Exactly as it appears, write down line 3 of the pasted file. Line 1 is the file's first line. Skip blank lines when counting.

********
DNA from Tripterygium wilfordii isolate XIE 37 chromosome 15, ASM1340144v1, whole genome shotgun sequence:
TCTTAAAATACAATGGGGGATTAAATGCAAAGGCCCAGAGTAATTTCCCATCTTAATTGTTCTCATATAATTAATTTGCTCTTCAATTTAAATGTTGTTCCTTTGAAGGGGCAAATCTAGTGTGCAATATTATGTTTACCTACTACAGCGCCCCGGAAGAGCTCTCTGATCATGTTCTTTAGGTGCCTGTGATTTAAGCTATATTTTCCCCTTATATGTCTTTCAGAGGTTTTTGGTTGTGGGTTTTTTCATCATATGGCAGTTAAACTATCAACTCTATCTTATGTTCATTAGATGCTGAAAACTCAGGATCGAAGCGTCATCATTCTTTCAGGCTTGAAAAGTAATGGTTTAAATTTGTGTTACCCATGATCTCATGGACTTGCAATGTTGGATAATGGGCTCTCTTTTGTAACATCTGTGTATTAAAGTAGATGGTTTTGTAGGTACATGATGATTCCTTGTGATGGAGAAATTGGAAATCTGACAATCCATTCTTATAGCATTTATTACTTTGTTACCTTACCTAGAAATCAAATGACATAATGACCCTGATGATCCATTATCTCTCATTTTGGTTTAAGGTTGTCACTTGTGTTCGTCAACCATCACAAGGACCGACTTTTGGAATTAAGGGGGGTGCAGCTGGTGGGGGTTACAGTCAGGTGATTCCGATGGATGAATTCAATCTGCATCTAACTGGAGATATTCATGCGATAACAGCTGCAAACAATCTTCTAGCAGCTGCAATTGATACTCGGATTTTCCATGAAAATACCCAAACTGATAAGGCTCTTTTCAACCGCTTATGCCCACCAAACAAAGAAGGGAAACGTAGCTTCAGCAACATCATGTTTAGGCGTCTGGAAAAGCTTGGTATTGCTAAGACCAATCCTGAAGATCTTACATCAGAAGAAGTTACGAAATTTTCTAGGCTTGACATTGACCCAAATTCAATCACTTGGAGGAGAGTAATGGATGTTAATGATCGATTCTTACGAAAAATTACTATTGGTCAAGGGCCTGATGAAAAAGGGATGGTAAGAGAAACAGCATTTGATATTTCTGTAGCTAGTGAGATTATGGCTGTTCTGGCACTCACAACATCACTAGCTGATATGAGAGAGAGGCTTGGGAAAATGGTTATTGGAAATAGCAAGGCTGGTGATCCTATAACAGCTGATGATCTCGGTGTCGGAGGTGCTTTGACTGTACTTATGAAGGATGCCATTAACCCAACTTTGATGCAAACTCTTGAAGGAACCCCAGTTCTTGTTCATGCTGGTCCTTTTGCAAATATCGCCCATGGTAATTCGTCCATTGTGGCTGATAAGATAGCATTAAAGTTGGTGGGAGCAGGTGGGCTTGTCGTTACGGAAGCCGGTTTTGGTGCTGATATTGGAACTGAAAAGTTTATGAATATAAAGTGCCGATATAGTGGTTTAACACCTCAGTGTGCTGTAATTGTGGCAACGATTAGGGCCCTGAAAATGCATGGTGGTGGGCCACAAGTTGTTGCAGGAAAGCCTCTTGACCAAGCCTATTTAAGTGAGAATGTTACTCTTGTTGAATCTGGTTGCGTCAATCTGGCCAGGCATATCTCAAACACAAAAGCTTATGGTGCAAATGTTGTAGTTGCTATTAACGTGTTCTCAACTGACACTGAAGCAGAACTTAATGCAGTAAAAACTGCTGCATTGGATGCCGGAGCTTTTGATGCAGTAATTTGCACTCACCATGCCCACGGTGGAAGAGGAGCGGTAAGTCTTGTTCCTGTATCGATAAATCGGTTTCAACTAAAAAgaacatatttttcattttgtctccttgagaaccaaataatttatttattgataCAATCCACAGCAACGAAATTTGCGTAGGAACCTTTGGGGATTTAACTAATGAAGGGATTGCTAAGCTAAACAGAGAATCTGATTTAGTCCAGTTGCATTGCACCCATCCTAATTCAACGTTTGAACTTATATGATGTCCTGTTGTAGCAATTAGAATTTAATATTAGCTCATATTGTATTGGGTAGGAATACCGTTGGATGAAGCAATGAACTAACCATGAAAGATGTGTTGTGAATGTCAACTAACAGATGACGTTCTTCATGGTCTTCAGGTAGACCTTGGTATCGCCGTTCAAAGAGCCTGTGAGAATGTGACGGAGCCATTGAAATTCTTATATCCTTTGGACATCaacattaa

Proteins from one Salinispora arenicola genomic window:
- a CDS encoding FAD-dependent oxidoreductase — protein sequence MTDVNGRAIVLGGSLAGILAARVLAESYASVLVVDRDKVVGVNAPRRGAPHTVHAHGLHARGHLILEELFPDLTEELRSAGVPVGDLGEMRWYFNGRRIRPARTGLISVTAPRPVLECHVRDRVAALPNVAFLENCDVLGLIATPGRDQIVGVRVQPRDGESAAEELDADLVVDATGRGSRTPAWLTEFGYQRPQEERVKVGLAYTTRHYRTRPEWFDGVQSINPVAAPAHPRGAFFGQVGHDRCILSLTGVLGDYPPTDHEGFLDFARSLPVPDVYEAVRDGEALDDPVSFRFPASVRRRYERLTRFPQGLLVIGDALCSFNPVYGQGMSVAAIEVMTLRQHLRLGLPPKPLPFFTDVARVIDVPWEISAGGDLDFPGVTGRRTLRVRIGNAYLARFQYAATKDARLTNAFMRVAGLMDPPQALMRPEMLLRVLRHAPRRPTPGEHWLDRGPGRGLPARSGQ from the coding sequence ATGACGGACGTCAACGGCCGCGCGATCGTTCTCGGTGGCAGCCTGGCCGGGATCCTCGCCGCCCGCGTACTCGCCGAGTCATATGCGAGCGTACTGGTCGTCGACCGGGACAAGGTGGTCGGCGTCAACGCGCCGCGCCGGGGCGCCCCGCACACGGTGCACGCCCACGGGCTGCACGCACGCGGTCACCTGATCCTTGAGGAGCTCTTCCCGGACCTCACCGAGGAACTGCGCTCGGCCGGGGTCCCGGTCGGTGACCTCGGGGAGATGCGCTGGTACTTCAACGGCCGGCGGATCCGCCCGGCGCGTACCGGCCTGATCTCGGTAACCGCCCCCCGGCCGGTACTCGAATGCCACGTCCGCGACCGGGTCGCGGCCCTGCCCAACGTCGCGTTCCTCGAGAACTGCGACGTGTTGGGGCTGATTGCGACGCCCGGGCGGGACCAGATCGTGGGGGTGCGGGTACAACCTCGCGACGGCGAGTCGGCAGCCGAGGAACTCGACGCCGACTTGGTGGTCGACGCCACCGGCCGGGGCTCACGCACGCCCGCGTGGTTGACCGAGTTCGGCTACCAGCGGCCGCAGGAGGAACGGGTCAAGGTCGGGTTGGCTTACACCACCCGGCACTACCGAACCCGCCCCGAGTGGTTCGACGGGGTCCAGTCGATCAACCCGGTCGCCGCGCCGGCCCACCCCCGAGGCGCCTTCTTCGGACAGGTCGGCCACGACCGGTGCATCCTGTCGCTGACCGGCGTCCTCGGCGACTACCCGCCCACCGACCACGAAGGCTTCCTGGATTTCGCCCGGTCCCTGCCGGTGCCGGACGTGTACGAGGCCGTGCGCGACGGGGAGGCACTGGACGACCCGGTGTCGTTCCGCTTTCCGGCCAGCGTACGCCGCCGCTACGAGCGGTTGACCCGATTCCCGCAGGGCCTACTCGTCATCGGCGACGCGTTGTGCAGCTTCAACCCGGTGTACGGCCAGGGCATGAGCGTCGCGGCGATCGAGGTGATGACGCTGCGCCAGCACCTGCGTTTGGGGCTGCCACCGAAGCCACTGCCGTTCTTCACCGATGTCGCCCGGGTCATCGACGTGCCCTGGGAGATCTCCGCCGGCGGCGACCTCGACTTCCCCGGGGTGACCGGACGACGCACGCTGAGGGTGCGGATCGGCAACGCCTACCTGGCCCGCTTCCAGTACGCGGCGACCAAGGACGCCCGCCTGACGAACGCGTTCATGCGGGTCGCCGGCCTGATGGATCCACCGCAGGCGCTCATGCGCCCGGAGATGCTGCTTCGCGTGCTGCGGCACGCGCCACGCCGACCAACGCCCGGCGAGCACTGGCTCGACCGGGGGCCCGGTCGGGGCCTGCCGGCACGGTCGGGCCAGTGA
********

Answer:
Proteins from one Salinispora arenicola genomic window: